From Novice to Pro: 10 Secrets of Powerful Portrait Composition

Understanding how to compose the elements of a scene is the difference between taking a snapshot and capturing an impressive photo. Artists have used composition techniques for centuries. They frame people in a balanced manner that appeals to the senses. Photographers who use composition for portrait photography can easily frame their subjects through the viewfinder to capture compelling images.

What is a Good Portrait?

A successful portrait goes beyond a well-focused and well-exposed image. It blends technical mastery with artistic vision. The subject’s expression, pose, lighting, and background evoke emotion in the viewer and leave a lasting impression.

What is Composition in Photography Portraiture?

Effective composition is about taking the eye on a visual journey, not just presenting a face. Composition techniques ensure that your subject is the star of a harmonious photo. By understanding composition, you can create appealing portraits whenever you press the shutter.

How to Use Composition to Create More Powerful Portraits

Below are the top ten composition tips that every portrait photographer should know.

The Rule of Thirds

The rule of thirds is a fundamental composition technique for photographers. Most cameras offer a built-in grid overlay within the viewfinder or screen to help you follow the guidelines. This grid divides the frame into thirds, both horizontally and vertically. Placing your subject along these lines creates a more visually exciting composition than a centered subject. Position the subject’s face at any of the intersecting points to make a stronger image. In a close-up shot, keep the subject’s eyes on the line that marks the top third of the frame.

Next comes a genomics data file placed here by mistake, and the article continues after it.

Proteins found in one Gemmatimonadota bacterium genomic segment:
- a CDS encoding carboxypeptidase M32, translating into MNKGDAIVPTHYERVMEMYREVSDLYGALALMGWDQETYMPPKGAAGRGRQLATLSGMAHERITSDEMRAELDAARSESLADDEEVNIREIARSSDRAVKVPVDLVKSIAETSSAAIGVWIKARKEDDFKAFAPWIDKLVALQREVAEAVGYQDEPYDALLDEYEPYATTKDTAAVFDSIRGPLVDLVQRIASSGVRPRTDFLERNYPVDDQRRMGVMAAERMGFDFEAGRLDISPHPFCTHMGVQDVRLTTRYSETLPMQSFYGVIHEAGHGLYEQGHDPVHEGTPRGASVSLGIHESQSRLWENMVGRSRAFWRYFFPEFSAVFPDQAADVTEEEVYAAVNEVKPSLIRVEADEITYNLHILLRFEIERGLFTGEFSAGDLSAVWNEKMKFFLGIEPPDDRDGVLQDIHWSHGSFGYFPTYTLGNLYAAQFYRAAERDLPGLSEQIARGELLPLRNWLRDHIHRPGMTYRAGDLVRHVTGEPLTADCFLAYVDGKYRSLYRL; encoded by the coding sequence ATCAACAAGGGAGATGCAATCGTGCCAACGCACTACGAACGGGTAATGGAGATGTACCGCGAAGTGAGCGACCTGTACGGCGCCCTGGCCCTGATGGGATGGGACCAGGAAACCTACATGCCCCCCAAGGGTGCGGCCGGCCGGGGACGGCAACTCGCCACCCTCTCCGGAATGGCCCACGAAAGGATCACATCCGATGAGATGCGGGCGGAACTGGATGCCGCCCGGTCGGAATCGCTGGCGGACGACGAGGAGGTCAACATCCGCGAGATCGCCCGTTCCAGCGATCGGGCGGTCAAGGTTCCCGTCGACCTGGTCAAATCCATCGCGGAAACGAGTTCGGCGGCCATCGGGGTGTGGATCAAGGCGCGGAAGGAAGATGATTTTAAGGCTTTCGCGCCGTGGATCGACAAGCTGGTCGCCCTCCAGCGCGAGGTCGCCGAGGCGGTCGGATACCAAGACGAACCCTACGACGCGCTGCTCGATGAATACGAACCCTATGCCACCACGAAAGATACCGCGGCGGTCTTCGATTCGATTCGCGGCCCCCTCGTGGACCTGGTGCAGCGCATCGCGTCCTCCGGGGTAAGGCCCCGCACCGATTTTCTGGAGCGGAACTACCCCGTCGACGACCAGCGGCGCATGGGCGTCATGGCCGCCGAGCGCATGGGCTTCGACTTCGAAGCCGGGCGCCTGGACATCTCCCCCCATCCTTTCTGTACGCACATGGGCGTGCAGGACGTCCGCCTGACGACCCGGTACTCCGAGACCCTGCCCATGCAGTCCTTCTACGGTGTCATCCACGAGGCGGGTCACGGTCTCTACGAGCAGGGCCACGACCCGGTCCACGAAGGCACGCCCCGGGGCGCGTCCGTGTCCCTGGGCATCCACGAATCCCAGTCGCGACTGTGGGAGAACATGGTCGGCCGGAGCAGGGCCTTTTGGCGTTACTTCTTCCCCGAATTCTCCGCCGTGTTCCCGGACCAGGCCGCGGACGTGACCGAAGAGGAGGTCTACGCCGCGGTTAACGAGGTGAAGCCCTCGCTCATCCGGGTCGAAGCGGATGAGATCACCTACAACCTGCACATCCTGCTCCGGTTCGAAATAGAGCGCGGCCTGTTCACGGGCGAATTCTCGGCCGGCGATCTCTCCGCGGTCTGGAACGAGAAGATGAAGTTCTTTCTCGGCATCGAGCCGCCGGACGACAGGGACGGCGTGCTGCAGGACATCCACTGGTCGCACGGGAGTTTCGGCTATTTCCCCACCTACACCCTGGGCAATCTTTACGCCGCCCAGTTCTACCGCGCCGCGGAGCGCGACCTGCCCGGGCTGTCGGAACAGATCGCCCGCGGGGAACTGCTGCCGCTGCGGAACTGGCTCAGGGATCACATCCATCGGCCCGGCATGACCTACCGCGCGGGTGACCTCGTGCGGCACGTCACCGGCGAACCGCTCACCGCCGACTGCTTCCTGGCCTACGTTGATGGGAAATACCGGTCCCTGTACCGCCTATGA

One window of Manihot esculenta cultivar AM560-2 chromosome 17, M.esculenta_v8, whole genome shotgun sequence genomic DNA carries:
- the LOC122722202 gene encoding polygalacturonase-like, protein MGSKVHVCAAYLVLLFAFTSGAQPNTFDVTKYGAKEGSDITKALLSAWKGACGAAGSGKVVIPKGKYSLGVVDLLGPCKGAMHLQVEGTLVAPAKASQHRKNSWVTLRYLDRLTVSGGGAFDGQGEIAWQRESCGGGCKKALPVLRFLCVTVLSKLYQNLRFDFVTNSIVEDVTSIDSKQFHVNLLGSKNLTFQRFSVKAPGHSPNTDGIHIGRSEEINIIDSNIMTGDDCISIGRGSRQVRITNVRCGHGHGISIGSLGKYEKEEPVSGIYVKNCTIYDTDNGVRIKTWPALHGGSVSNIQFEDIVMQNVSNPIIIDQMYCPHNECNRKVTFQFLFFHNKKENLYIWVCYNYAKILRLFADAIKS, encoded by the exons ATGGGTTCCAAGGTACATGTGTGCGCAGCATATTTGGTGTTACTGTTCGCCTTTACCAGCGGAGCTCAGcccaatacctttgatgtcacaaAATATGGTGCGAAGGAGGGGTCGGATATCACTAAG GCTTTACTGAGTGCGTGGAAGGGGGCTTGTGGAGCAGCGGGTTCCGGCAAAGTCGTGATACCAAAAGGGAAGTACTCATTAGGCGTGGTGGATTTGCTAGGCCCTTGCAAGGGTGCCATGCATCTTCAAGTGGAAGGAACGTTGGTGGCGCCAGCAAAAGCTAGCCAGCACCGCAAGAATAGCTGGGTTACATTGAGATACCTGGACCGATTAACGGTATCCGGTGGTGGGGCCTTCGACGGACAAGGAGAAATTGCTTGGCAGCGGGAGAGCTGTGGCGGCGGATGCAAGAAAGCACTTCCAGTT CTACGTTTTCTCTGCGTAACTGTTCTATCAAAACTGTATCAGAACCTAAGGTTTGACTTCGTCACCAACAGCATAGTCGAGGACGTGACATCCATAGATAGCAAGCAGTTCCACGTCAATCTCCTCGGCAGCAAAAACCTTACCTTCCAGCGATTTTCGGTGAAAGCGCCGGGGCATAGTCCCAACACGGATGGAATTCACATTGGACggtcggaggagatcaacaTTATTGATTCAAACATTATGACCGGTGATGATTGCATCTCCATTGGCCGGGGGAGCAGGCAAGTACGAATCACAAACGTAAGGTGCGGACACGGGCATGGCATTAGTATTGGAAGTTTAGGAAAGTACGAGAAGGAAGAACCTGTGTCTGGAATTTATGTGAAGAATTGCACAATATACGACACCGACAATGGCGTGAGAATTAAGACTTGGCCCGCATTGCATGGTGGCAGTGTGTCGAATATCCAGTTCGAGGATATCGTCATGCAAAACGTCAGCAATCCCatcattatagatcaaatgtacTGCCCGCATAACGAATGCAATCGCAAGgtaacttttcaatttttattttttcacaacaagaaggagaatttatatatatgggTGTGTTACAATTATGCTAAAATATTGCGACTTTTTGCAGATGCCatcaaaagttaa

Depth and Focus

Blurring the background so the viewer can’t be distracted by elements behind the person is the easiest way to identify the main subject within a portrait photo. A wide aperture creates a shallow depth of field, which means that the area in focus narrows, and the background behind your subject becomes indistinct. A shallow depth of field draws attention to specific features, such as eyes or an enigmatic smile. This level of control allows for a more artistic and expressive approach to portraiture.

Frame Your Shots

Framing is a simple yet powerful technique in portrait photography that instantly draws the viewer’s eyes to your model. By incorporating elements from the environment, you can create a natural ‘frame’ around your subject, isolating them and making them the focal point. The possibilities for framing are endless. Look for tree branches, arches, or shadows that can create a beautiful enclosure around your subject. In a bustling scene, you can even use the backs of people walking by to frame the face of someone approaching you. Framing goes beyond simply highlighting the subject; it adds a layer of visual interest. By framing them, you block any unwanted empty space, directly drawing the viewer’s eye to the subject.

Negative Space

Including an empty area around your portrait model might seem counterintuitive, but it can make your subject stand out. The viewer is instantly drawn to the main subject with nowhere else to look.

Negative space needn’t be white or devoid of detail. Any color or subtle variations can work if they don’t compete for attention with your subject. For example, a blue sky works well as long as no dramatic storm clouds are on the horizon. The key is to create a clear contrast between your subject and their surroundings.

Provide Direction

When a portrait subject looks to the edge of the frame, it’s essential to leave room on that side of the photo. A person gazing into the distance seems more natural with some empty space in front of them instead of being framed tightly against the edge of the image.